"The people that have given this city its culture have been overlooked," Willie Muhammad, a student minister at the Nation of Islam, said to the crowd. "We shouldn't be surprised that the rebuild overlooked us."
A celebratory atmosphere set in at noon on Saturday when brass bands began marching. Hundreds of people danced behind the blaring trumpets, horns and drums and about a dozen rode horses.
Chad Peterson, a 29-year-old trumpet player with one of the brass bands, was upbeat. "This is about my city. This is about Katrina. I'm just enjoying it. This is more of a celebration."
Other hard-hit parts of Louisiana were hosting memorials as well. At Shell Beach, in lower St. Bernard Parish just east of New Orleans, public officials and residents gathered along a waterway that burst through a levee in 2005 and killed 127 people. The ceremony featured a reading of the names of victims, now etched into a monument there.
Similarly, Lakeview, Broadmoor, Mid-City and a host of other locales looked back on 2005.
By mid-morning a crowd gathered with cold drinks and food in a park along Harrison Avenue in Lakeview as children played soccer nearby. Along a main street in Mid-City, colorful flags swayed in the breeze from 52 wooden poles arranged across a green space as a commemoration by sculptor Michael Manjarris.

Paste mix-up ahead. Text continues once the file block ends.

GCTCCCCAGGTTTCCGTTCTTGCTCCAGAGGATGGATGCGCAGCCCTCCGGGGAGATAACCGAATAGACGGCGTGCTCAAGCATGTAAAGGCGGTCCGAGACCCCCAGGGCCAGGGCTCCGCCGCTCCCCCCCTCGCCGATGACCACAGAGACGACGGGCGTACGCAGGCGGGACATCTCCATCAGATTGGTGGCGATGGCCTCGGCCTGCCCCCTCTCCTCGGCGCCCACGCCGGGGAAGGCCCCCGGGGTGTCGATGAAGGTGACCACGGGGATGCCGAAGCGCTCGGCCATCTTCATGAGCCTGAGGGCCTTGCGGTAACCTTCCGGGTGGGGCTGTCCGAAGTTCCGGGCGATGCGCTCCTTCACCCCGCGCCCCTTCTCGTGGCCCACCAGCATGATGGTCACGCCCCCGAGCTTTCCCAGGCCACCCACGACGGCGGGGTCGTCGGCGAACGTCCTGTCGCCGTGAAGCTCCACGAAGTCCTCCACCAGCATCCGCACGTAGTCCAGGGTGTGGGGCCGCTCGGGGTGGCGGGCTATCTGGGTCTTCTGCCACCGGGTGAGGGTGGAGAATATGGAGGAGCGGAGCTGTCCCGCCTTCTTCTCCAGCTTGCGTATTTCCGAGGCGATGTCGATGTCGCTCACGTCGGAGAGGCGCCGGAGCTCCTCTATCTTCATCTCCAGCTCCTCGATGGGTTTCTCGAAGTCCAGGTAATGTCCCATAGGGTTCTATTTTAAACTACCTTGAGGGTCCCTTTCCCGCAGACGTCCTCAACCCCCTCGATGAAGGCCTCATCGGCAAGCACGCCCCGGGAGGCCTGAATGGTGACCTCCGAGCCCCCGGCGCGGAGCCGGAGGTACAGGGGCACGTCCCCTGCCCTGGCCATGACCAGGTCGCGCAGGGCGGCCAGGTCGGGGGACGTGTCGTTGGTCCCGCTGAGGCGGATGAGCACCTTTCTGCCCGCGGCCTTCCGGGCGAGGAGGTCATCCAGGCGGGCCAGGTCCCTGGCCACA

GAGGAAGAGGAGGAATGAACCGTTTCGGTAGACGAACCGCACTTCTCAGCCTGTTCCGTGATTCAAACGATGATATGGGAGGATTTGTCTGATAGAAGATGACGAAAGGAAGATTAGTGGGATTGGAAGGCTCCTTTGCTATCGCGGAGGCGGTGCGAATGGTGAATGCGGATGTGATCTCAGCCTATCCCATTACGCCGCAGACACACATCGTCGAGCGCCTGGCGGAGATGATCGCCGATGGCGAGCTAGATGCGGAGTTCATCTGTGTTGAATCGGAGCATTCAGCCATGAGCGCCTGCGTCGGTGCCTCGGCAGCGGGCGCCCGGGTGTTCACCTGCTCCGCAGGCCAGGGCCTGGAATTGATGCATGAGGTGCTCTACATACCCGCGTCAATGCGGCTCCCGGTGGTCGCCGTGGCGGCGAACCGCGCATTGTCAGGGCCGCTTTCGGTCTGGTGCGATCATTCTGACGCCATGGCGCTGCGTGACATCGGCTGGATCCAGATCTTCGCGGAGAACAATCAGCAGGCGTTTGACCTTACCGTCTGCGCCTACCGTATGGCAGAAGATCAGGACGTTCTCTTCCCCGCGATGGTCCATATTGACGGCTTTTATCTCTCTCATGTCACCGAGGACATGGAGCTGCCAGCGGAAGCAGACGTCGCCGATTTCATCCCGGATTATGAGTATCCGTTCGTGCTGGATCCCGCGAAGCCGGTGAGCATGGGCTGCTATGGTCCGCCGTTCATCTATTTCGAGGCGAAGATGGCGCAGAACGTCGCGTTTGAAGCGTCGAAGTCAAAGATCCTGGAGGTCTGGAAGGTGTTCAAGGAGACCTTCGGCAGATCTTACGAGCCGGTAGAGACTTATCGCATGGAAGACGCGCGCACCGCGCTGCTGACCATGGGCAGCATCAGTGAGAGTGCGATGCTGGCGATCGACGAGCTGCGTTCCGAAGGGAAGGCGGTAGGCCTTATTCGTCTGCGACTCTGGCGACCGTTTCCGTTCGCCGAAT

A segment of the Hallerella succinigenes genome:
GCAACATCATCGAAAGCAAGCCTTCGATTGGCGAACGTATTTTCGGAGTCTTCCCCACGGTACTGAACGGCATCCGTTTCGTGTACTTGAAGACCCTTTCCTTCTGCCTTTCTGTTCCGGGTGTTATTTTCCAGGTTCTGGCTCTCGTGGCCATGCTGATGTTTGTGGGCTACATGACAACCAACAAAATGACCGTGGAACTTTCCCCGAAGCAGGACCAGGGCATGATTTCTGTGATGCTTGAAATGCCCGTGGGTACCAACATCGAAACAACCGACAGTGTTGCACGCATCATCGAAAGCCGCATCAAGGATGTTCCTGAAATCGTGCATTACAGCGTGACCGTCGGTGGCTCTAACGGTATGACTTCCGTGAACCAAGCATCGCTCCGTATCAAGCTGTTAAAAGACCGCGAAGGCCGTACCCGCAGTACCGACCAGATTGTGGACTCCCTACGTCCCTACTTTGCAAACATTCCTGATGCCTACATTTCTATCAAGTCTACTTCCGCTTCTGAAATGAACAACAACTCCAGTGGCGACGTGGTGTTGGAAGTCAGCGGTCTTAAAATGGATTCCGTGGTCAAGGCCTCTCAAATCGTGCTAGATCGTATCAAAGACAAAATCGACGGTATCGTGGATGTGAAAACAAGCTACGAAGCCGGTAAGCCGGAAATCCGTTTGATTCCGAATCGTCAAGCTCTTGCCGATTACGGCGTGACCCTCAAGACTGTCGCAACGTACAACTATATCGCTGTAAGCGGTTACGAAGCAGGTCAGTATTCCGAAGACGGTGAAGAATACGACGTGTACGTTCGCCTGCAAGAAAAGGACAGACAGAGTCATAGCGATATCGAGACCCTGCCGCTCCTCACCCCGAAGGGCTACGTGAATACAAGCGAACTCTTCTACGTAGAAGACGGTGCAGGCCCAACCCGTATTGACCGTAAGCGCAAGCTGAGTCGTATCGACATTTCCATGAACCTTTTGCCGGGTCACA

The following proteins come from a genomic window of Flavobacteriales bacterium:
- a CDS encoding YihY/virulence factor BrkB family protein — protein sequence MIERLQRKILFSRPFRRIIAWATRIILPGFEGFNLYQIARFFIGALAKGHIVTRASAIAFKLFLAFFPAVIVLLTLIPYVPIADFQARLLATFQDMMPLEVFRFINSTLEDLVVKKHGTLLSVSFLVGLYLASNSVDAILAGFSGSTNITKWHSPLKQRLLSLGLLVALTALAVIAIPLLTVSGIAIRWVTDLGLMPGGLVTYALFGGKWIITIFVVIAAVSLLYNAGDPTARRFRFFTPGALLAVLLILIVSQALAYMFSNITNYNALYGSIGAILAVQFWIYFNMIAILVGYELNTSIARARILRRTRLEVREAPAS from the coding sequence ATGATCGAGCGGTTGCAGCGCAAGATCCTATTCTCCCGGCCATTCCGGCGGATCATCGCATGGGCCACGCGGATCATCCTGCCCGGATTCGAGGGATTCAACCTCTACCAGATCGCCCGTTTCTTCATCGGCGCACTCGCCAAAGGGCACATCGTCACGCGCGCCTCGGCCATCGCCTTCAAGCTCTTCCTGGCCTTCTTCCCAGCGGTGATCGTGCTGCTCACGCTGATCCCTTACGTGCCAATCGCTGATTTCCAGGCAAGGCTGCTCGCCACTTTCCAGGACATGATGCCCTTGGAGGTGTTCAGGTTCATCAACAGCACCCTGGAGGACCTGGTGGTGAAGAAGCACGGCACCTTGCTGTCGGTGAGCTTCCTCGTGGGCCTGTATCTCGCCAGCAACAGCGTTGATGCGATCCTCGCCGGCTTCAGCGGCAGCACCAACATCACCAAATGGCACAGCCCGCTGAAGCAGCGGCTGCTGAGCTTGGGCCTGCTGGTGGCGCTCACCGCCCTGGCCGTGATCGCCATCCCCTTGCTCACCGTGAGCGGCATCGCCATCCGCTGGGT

Katrina's devastation mushroomed into a political embarrassment for U.S. President George Bush and Federal Emergency Management officials, who were roundly criticized for a slow and confused response to a crisis that mostly affected the poor and African Americans.
In a sour note to the anniversary, no one showed up at a planned hand-holding ceremony that was to have been held at the Superdome, which became to symbolize the chaos and helplessness that engulfed New Orleans after the flooding.
For several sweltering days people were virtually trapped inside the Superdome without adequate food or water and little communication with the outside world. The scene of horror and despair claimed the lives of some ill people on the spot.